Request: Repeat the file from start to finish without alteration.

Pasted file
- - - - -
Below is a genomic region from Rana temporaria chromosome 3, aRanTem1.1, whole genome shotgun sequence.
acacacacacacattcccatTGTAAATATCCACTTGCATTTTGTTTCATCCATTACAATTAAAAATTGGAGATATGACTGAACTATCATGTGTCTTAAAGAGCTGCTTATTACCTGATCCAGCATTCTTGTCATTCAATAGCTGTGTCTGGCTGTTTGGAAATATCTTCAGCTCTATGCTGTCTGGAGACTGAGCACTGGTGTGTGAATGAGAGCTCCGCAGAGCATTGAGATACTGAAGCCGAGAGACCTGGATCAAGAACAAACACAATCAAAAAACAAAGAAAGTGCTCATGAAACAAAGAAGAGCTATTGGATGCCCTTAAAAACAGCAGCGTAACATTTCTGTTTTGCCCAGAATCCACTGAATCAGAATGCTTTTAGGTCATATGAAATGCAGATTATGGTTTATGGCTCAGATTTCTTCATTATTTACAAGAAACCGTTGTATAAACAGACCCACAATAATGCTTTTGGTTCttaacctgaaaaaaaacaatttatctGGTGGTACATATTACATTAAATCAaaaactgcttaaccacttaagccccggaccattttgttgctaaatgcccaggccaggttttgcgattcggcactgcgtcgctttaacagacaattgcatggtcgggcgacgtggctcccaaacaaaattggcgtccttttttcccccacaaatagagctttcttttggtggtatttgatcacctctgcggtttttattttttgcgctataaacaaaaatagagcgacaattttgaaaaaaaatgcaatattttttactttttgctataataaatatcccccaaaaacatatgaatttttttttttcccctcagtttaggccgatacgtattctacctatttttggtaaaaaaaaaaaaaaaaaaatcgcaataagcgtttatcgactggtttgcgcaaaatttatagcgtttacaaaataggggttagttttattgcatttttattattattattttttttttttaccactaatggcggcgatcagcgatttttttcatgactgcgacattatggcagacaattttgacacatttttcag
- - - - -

Below is a genomic region from Rana temporaria chromosome 3, aRanTem1.1, whole genome shotgun sequence.
acacacacacacattcccatTGTAAATATCCACTTGCATTTTGTTTCATCCATTACAATTAAAAATTGGAGATATGACTGAACTATCATGTGTCTTAAAGAGCTGCTTATTACCTGATCCAGCATTCTTGTCATTCAATAGCTGTGTCTGGCTGTTTGGAAATATCTTCAGCTCTATGCTGTCTGGAGACTGAGCACTGGTGTGTGAATGAGAGCTCCGCAGAGCATTGAGATACTGAAGCCGAGAGACCTGGATCAAGAACAAACACAATCAAAAAACAAAGAAAGTGCTCATGAAACAAAGAAGAGCTATTGGATGCCCTTAAAAACAGCAGCGTAACATTTCTGTTTTGCCCAGAATCCACTGAATCAGAATGCTTTTAGGTCATATGAAATGCAGATTATGGTTTATGGCTCAGATTTCTTCATTATTTACAAGAAACCGTTGTATAAACAGACCCACAATAATGCTTTTGGTTCttaacctgaaaaaaaacaatttatctGGTGGTACATATTACATTAAATCAaaaactgcttaaccacttaagccccggaccattttgttgctaaatgcccaggccaggttttgcgattcggcactgcgtcgctttaacagacaattgcatggtcgggcgacgtggctcccaaacaaaattggcgtccttttttcccccacaaatagagctttcttttggtggtatttgatcacctctgcggtttttattttttgcgctataaacaaaaatagagcgacaattttgaaaaaaaatgcaatattttttactttttgctataataaatatcccccaaaaacatatgaatttttttttttcccctcagtttaggccgatacgtattctacctatttttggtaaaaaaaaaaaaaaaaaaatcgcaataagcgtttatcgactggtttgcgcaaaatttatagcgtttacaaaataggggttagttttattgcatttttattattattattttttttttttaccactaatggcggcgatcagcgatttttttcatgactgcgacattatggcagacaattttgacacatttttcag